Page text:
Warren G. Harding and the Manhattan Housing Market

Warren G. Harding, during his 1920 presidential campaign, pledged “a return to normalcy” for an America beset by the shocks of the First World War and an overly involved federal government. He won 60-plus percent of the vote.

Much like Harding’s sales pitch, the Manhattan housing market, buffeted for months now by uncertainty and rocked by changes few could have foreseen even a year ago, seeks its own normalcy.

What will it look like?

According to a slew of fourth-quarter market reports released earlier this week, apartment sales have dropped substantially—to a five-year low according to data from the Corcoran Group—and prices are falling as well, with reports noting a 3 to 4 percent drop in the resale market, the sector most Manhattan apartments fall into.

This gloomy news is tempered by the fact that the market has outperformed expectations and is holding up relatively well during the ongoing fallout from the financial crisis that exploded in mid-September.

Yes, sales are down, and yes, prices are falling, but that’s what happens after a peak market. There is nowhere else to go but down, right? As the Manhattan real estate market descends from the frenzied and unsustainable peak years of 2006 and 2007, the correction is looking less and less like an inglorious and violent tumble down the mountainside and more like a gentle stroll down a verdant, sloping hill; like something out of The Sound of Music.

“I think this market is a work in progress, but the sentiment has changed and the buyers are clearly in control,” Pam Liebman, Corcoran’s president and CEO, said.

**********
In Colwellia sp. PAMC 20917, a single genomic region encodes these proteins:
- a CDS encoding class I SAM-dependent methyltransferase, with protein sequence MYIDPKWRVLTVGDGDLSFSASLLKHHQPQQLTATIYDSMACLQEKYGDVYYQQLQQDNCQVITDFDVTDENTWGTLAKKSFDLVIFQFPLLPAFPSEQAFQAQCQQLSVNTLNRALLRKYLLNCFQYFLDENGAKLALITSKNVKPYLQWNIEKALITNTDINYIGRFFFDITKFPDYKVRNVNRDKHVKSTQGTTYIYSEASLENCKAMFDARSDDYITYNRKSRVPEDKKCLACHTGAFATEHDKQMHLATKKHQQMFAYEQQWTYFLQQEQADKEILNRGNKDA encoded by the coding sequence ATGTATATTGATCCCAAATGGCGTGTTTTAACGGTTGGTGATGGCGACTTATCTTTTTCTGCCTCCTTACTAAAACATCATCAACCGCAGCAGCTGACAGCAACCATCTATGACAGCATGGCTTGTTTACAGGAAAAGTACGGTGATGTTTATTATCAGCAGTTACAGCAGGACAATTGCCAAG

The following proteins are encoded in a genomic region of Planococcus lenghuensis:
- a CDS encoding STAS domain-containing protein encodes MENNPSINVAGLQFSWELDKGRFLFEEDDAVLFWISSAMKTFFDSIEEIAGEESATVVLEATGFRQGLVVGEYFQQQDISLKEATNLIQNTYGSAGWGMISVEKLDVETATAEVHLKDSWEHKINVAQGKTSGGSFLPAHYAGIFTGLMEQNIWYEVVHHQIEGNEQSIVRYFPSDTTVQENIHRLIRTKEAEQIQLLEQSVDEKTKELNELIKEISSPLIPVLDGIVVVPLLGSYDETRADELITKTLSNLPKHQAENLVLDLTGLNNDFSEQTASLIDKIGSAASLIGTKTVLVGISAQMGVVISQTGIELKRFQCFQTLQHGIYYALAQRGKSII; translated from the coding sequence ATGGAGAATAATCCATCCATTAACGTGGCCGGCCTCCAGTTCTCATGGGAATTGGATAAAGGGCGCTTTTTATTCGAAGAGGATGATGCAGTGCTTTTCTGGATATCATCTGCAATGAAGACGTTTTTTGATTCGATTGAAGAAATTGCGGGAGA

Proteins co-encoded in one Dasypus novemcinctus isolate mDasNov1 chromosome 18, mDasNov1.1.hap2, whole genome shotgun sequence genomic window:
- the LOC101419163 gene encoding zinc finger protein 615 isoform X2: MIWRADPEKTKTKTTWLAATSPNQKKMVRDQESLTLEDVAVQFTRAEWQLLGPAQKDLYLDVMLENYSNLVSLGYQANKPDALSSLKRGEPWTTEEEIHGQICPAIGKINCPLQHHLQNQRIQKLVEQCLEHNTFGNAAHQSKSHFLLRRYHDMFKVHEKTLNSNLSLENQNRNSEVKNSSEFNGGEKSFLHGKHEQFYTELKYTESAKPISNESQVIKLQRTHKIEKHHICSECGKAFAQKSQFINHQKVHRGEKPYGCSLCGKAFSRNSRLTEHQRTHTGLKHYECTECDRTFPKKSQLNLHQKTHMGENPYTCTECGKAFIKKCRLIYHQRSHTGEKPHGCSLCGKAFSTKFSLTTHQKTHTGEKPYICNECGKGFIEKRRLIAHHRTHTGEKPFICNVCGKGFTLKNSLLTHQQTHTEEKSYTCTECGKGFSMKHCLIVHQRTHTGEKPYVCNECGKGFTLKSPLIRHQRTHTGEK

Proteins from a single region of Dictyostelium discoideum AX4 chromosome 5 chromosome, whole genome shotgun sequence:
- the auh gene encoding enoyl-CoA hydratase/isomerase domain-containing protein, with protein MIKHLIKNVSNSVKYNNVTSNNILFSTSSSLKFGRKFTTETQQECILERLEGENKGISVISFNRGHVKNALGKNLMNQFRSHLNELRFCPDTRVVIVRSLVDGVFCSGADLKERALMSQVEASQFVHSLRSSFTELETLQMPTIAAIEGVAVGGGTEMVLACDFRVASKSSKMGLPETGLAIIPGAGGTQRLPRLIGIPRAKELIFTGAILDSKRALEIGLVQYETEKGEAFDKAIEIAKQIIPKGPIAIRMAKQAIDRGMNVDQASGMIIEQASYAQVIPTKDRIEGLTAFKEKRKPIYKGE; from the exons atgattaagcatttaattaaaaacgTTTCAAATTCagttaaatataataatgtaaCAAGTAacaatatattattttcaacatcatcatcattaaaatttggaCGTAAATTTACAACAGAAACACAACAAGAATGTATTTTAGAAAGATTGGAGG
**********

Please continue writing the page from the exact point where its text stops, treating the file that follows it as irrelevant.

THE CHANGING SENTIMENT is perhaps best seen in the flagging resale market. According to the Prudential Douglas Elliman market report, the median sales price for resale co-ops and condos in the fourth quarter was $732,500, a 10.1 percent decrease from the previous quarter and a 3.6 fall from the prior year quarter.

The quarter-to-quarter decline in the resale market, both in sales volume and prices, is attributable to the seasonal changes in the real estate market—the fourth quarter is always slow—but the year-over-year drop marks the initial reaction to the financial crisis, which occurred at the very end of the third quarter, in late September.

“We did see a drop in resale activity, that is not new, because for the last six quarters we have seen lower sales year over year; what we are seeing that is new is a decline in prices,” said Jonathan Miller, president and CEO of Miller Samuel and author of the Elliman report.

Mr. Miller predicts the trend of slower sales and lower prices to continue into the first quarter of 2009.

Perhaps the most surprising and, in fact, misleading trend in the fourth quarter was the price increase in the new-development market. According to Corcoran, the median sales price for new condos increased 33 percent from the fourth quarter of 2007 to the fourth quarter of 2008, jumping from $1.16 million in 2007 to $1.54 million in 2008. 

Hold the cheers, because that median has been artificially inflated by old contracts that were signed 12 to 18 months ago, back in the days before “Troubled Assets Relief Program” became part of the popular lexicon. So it will take a while before we know exactly how the new-development market is reacting to the poor economy and restricted credit market. 

Warren G. Harding and the Manhattan Housing Market